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[447] criticism and complaint not only among frontiersmen and their newspapers, but among army officers of different ranks in bivouac and garrison, and at district, department, and even military division headquarters.

General Sheridan from Chicago, commanding the large central military division, had had his jurisdiction extended to New Mexico. On receiving such criticisms and complaints, he gave me such comment in his indorsements that I remonstrated. He happened to be in Washington soon after my return from Arizona in November, and I had an interview with him. I said: “General Sheridan, did you never know that General Grant himself sent me to the Southwest to do just what I did!”

He answered: “No, Howard, no 1 did Grant really do that!” I replied: “Indeed he did, and I never in the whole expedition went beyond my instructions.”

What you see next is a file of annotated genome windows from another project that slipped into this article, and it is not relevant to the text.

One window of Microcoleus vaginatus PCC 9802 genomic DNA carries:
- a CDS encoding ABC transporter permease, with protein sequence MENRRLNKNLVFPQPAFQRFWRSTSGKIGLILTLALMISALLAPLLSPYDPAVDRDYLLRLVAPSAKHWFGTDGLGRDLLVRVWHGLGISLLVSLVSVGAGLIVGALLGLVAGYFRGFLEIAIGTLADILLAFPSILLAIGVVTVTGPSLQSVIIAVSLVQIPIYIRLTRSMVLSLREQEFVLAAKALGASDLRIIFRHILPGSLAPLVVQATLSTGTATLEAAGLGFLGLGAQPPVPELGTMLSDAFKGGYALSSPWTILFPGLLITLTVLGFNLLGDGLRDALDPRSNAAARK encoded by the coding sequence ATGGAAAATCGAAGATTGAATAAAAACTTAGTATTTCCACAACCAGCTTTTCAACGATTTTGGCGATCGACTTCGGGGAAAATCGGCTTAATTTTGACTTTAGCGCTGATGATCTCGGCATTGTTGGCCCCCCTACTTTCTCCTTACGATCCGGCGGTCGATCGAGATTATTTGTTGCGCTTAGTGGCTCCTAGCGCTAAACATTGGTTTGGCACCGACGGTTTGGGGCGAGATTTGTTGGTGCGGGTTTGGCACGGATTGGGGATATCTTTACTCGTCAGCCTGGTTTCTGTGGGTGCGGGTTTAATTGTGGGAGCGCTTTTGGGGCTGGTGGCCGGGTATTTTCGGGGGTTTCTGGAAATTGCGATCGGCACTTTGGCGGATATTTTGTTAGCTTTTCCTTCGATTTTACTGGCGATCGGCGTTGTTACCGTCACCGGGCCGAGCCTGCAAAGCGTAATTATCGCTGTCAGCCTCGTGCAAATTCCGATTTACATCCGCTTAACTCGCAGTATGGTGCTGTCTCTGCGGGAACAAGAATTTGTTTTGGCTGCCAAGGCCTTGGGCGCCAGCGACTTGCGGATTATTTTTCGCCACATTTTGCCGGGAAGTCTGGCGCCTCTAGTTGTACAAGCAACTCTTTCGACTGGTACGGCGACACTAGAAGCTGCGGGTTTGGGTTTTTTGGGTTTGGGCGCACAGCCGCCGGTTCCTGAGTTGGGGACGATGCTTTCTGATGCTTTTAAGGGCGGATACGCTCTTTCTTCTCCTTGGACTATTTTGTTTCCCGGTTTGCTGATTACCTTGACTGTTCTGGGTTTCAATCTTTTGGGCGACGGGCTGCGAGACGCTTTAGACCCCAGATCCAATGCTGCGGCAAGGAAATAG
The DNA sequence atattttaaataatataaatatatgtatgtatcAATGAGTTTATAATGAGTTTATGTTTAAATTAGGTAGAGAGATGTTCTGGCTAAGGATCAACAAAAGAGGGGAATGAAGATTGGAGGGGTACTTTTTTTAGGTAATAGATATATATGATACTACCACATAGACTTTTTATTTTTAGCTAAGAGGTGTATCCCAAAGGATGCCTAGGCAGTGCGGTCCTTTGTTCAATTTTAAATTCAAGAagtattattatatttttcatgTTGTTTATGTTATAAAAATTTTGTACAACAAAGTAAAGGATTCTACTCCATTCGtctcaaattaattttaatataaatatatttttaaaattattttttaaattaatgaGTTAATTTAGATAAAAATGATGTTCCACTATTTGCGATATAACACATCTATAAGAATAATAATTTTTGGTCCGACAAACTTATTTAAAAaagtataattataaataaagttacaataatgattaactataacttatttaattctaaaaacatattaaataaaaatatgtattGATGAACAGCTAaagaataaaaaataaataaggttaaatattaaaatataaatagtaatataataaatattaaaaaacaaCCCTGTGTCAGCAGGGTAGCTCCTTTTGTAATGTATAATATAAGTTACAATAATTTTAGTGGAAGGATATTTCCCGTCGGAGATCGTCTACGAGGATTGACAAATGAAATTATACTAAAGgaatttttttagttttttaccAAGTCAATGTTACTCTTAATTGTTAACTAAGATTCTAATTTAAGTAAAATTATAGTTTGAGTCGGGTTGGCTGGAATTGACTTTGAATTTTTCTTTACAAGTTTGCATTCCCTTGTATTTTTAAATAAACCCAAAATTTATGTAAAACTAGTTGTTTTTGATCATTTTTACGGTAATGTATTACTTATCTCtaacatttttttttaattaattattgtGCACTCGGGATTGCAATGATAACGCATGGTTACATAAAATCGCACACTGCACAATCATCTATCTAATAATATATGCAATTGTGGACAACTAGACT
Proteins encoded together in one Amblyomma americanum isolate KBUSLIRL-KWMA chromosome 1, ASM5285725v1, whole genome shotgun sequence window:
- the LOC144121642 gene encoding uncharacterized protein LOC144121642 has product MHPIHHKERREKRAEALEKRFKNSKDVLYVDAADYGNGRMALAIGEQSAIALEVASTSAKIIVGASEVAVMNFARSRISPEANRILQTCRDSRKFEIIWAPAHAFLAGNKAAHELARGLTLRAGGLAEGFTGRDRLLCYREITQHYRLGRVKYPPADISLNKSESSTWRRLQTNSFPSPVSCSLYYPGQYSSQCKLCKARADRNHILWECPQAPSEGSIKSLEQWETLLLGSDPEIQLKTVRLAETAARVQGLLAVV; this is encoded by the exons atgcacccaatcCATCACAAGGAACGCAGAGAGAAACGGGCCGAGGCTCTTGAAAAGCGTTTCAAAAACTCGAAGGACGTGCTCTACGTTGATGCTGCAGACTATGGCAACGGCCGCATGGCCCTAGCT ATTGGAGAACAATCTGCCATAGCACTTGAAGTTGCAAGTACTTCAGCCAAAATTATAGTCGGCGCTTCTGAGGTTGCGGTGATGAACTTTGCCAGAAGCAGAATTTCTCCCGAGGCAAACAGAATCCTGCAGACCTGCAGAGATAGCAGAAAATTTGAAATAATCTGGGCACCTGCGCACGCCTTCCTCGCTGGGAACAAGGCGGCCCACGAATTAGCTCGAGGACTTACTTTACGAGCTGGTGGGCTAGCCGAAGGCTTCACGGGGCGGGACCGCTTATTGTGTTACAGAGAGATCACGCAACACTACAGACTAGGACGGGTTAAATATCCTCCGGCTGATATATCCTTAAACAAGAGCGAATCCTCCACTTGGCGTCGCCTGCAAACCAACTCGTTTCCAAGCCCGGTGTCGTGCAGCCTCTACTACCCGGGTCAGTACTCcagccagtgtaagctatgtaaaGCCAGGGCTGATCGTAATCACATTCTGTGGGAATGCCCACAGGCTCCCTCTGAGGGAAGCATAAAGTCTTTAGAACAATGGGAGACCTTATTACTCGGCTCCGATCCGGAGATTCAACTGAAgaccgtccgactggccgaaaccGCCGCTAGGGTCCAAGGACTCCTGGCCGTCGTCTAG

Sheridan then assured me that he would try to rectify the mischief that he and others had done me by a too hasty judgment and action. From the criticism and complaint that thus came into the War Department, and from the personal hostility of W. W. Belknap, then Secretary of War, I was made to feel that the department was against me, and that during my absence there had been unfriendly planning and action against my late Bureau.

The legislative action, however, was just what I desired, except that I would have preferred to close out my own Bureau and not have another do it for me in an unfriendly manner in my absence. The legislation was embraced in an Appropriation Act (June 10, 1872). After giving one hundred thousand dollars ($100,000) for the expenses of the payment of bounties, it was provided: “That the Bureau of Refugees, ”

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